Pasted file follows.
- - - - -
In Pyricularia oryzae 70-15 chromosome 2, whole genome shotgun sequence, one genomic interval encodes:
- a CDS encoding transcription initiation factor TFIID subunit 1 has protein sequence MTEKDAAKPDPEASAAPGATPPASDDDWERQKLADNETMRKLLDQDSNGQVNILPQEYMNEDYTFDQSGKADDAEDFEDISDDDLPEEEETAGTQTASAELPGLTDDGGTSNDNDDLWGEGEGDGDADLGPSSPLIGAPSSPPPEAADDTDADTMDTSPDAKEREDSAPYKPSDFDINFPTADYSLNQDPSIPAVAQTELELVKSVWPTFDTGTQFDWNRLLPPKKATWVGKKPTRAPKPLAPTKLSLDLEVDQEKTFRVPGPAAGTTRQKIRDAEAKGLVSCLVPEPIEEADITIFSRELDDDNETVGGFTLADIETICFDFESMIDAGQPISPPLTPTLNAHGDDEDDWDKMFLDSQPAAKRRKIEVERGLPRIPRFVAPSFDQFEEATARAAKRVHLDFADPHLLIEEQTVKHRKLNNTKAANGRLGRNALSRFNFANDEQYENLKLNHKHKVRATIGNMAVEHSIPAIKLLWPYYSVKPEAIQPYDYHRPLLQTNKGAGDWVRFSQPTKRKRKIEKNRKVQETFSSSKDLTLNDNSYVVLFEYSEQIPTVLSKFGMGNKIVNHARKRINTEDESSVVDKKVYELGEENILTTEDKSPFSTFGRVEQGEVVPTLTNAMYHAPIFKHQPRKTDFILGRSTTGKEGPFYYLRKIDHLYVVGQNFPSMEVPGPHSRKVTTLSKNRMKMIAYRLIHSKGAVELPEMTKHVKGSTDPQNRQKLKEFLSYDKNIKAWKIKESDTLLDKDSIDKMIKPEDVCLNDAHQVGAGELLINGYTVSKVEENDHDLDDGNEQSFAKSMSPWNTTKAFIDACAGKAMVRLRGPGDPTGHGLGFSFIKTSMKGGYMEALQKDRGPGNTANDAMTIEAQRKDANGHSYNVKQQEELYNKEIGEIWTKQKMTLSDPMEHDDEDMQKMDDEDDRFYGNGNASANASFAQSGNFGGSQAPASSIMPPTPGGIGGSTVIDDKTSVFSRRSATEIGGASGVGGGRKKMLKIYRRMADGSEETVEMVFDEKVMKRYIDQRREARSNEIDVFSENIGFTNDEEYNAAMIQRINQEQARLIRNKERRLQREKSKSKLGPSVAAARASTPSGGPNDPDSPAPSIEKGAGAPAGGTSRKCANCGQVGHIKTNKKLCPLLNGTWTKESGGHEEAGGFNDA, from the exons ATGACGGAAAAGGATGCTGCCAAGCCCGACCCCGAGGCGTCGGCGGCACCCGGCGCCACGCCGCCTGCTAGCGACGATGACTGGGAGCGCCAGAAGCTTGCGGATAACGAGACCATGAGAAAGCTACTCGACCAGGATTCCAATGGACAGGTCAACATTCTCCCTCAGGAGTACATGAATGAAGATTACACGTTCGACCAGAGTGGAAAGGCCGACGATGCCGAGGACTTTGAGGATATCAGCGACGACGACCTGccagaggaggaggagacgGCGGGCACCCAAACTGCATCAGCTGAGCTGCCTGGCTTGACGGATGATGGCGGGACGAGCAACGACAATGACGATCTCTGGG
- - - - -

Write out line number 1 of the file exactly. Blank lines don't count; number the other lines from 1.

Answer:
In Pyricularia oryzae 70-15 chromosome 2, whole genome shotgun sequence, one genomic interval encodes: